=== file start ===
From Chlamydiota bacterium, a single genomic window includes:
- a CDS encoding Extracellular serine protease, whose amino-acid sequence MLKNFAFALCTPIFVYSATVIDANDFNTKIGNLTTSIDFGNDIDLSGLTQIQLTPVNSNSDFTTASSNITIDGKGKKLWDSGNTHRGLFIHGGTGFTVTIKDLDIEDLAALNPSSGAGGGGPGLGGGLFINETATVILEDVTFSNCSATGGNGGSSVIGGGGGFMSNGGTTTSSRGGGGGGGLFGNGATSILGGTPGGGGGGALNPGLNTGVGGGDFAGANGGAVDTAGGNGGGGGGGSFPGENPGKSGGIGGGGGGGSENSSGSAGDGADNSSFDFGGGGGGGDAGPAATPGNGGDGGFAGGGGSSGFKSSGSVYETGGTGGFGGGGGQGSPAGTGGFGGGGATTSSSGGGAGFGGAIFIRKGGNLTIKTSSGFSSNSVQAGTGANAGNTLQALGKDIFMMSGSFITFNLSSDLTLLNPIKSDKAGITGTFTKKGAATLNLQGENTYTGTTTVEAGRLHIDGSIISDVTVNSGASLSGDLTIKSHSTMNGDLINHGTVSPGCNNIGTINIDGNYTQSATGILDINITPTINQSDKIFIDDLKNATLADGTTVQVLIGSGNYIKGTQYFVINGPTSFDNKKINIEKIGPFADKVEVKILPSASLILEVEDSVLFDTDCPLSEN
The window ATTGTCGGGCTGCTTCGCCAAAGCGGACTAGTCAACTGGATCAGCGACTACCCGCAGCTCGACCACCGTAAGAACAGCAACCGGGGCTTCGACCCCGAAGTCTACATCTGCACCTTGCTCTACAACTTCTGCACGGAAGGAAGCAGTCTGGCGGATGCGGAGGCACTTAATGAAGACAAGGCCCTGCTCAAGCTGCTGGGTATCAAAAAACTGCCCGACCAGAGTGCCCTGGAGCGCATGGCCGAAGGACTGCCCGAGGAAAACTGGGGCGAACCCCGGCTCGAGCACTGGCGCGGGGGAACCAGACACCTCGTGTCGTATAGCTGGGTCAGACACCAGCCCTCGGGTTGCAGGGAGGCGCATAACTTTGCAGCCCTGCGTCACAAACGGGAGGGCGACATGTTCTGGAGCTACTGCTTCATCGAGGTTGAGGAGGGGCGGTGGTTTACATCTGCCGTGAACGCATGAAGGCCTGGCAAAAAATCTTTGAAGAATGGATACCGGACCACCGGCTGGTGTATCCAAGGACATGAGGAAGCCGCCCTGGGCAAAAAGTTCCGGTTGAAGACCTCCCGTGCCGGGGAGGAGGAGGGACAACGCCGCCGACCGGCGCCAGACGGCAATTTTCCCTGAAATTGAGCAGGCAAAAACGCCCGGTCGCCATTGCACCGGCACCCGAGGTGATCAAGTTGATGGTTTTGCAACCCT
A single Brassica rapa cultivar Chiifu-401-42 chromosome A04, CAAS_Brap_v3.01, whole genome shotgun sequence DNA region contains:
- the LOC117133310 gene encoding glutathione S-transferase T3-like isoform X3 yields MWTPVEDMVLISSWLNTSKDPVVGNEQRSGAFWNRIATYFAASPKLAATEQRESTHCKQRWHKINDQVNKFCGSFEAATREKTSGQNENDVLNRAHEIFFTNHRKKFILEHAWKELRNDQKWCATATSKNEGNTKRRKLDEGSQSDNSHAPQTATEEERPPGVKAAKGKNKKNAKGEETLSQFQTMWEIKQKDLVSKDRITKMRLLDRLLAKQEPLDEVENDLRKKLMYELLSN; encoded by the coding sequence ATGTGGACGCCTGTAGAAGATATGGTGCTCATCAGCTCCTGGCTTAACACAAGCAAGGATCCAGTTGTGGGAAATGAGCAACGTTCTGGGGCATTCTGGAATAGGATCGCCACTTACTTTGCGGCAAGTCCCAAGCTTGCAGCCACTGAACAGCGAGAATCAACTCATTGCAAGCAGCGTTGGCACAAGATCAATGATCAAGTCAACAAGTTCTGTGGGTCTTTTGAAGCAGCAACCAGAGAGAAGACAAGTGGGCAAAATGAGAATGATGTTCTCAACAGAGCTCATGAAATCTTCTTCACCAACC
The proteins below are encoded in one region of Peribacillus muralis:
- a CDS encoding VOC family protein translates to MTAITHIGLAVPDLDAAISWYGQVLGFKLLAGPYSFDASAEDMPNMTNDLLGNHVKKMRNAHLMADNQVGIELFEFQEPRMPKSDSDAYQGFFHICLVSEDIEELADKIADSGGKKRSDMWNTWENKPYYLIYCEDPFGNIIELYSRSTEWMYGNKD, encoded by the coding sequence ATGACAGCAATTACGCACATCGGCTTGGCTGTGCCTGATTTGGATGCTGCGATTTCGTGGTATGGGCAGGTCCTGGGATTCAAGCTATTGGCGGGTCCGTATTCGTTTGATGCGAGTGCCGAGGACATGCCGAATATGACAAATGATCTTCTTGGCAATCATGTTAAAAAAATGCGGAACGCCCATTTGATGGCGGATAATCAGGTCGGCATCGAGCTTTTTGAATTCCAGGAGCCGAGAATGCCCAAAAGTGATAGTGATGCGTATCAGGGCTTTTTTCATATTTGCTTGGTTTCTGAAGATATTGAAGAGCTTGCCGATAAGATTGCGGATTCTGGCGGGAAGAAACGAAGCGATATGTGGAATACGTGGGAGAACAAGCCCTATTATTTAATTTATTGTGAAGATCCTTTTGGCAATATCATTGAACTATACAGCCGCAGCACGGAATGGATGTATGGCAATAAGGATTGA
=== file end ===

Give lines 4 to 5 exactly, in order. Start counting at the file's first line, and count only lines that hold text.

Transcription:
A single Brassica rapa cultivar Chiifu-401-42 chromosome A04, CAAS_Brap_v3.01, whole genome shotgun sequence DNA region contains:
- the LOC117133310 gene encoding glutathione S-transferase T3-like isoform X3 yields MWTPVEDMVLISSWLNTSKDPVVGNEQRSGAFWNRIATYFAASPKLAATEQRESTHCKQRWHKINDQVNKFCGSFEAATREKTSGQNENDVLNRAHEIFFTNHRKKFILEHAWKELRNDQKWCATATSKNEGNTKRRKLDEGSQSDNSHAPQTATEEERPPGVKAAKGKNKKNAKGEETLSQFQTMWEIKQKDLVSKDRITKMRLLDRLLAKQEPLDEVENDLRKKLMYELLSN; encoded by the coding sequence ATGTGGACGCCTGTAGAAGATATGGTGCTCATCAGCTCCTGGCTTAACACAAGCAAGGATCCAGTTGTGGGAAATGAGCAACGTTCTGGGGCATTCTGGAATAGGATCGCCACTTACTTTGCGGCAAGTCCCAAGCTTGCAGCCACTGAACAGCGAGAATCAACTCATTGCAAGCAGCGTTGGCACAAGATCAATGATCAAGTCAACAAGTTCTGTGGGTCTTTTGAAGCAGCAACCAGAGAGAAGACAAGTGGGCAAAATGAGAATGATGTTCTCAACAGAGCTCATGAAATCTTCTTCACCAACC